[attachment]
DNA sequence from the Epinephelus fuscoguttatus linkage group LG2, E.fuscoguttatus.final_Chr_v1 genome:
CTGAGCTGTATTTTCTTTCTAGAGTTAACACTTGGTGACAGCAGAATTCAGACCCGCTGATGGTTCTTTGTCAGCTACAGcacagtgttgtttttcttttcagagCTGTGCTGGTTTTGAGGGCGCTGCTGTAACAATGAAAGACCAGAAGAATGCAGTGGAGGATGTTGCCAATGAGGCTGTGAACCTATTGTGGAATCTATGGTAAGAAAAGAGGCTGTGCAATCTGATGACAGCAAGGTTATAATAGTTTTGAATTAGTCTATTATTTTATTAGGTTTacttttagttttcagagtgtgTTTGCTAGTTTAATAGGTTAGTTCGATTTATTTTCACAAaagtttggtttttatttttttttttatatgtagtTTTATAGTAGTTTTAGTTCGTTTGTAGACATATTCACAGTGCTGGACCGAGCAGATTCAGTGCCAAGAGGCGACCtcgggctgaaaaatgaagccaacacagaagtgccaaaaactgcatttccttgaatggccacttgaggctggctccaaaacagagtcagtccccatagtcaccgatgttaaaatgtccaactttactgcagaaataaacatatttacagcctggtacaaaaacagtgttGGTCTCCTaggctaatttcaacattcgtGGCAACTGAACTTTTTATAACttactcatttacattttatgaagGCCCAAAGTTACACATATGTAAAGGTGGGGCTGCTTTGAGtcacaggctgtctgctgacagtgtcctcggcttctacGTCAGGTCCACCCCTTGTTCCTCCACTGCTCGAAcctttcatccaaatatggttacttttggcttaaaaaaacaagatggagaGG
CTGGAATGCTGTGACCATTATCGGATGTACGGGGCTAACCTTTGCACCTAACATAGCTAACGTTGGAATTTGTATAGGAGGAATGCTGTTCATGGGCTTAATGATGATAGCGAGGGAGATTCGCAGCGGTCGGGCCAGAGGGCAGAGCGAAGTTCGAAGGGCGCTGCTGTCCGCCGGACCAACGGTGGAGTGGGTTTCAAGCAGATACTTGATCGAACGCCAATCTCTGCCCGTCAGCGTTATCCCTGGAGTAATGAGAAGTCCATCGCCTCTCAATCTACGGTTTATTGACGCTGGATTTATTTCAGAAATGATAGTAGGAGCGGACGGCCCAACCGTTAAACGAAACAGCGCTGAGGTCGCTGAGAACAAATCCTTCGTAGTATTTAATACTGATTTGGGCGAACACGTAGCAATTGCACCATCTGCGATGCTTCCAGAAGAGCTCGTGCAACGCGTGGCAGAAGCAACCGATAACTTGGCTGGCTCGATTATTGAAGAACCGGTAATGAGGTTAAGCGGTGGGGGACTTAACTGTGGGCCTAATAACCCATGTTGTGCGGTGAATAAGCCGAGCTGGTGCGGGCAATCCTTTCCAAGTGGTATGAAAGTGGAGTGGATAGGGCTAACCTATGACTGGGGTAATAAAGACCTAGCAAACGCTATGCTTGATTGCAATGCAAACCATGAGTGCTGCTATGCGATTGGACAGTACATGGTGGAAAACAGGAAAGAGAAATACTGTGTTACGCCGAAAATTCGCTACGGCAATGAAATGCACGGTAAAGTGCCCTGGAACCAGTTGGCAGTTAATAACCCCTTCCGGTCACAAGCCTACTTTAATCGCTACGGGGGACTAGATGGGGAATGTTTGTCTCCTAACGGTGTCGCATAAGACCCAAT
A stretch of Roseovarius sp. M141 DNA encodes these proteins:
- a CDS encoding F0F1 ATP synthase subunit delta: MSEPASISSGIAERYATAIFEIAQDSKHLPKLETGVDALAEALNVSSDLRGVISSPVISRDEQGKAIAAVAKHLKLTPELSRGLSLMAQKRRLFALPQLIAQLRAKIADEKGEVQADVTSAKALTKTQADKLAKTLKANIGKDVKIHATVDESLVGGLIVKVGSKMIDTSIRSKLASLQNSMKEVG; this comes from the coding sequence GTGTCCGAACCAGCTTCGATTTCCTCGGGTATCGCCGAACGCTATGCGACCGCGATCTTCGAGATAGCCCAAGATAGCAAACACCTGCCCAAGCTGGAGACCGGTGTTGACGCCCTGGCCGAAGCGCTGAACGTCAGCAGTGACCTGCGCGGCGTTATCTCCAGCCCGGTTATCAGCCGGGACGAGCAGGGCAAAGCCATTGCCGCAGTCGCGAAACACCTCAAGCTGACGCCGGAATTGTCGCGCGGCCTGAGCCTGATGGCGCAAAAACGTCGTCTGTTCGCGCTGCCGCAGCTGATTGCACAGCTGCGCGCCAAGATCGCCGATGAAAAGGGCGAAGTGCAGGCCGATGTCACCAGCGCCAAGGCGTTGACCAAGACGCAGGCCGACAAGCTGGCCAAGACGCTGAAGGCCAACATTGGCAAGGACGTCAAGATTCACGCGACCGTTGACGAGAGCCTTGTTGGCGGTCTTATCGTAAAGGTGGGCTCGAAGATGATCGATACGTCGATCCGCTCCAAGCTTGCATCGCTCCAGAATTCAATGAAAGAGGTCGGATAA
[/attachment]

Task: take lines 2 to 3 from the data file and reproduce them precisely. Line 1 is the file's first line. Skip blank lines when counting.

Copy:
CTGAGCTGTATTTTCTTTCTAGAGTTAACACTTGGTGACAGCAGAATTCAGACCCGCTGATGGTTCTTTGTCAGCTACAGcacagtgttgtttttcttttcagagCTGTGCTGGTTTTGAGGGCGCTGCTGTAACAATGAAAGACCAGAAGAATGCAGTGGAGGATGTTGCCAATGAGGCTGTGAACCTATTGTGGAATCTATGGTAAGAAAAGAGGCTGTGCAATCTGATGACAGCAAGGTTATAATAGTTTTGAATTAGTCTATTATTTTATTAGGTTTacttttagttttcagagtgtgTTTGCTAGTTTAATAGGTTAGTTCGATTTATTTTCACAAaagtttggtttttatttttttttttatatgtagtTTTATAGTAGTTTTAGTTCGTTTGTAGACATATTCACAGTGCTGGACCGAGCAGATTCAGTGCCAAGAGGCGACCtcgggctgaaaaatgaagccaacacagaagtgccaaaaactgcatttccttgaatggccacttgaggctggctccaaaacagagtcagtccccatagtcaccgatgttaaaatgtccaactttactgcagaaataaacatatttacagcctggtacaaaaacagtgttGGTCTCCTaggctaatttcaacattcgtGGCAACTGAACTTTTTATAACttactcatttacattttatgaagGCCCAAAGTTACACATATGTAAAGGTGGGGCTGCTTTGAGtcacaggctgtctgctgacagtgtcctcggcttctacGTCAGGTCCACCCCTTGTTCCTCCACTGCTCGAAcctttcatccaaatatggttacttttggcttaaaaaaacaagatggagaGG
CTGGAATGCTGTGACCATTATCGGATGTACGGGGCTAACCTTTGCACCTAACATAGCTAACGTTGGAATTTGTATAGGAGGAATGCTGTTCATGGGCTTAATGATGATAGCGAGGGAGATTCGCAGCGGTCGGGCCAGAGGGCAGAGCGAAGTTCGAAGGGCGCTGCTGTCCGCCGGACCAACGGTGGAGTGGGTTTCAAGCAGATACTTGATCGAACGCCAATCTCTGCCCGTCAGCGTTATCCCTGGAGTAATGAGAAGTCCATCGCCTCTCAATCTACGGTTTATTGACGCTGGATTTATTTCAGAAATGATAGTAGGAGCGGACGGCCCAACCGTTAAACGAAACAGCGCTGAGGTCGCTGAGAACAAATCCTTCGTAGTATTTAATACTGATTTGGGCGAACACGTAGCAATTGCACCATCTGCGATGCTTCCAGAAGAGCTCGTGCAACGCGTGGCAGAAGCAACCGATAACTTGGCTGGCTCGATTATTGAAGAACCGGTAATGAGGTTAAGCGGTGGGGGACTTAACTGTGGGCCTAATAACCCATGTTGTGCGGTGAATAAGCCGAGCTGGTGCGGGCAATCCTTTCCAAGTGGTATGAAAGTGGAGTGGATAGGGCTAACCTATGACTGGGGTAATAAAGACCTAGCAAACGCTATGCTTGATTGCAATGCAAACCATGAGTGCTGCTATGCGATTGGACAGTACATGGTGGAAAACAGGAAAGAGAAATACTGTGTTACGCCGAAAATTCGCTACGGCAATGAAATGCACGGTAAAGTGCCCTGGAACCAGTTGGCAGTTAATAACCCCTTCCGGTCACAAGCCTACTTTAATCGCTACGGGGGACTAGATGGGGAATGTTTGTCTCCTAACGGTGTCGCATAAGACCCAAT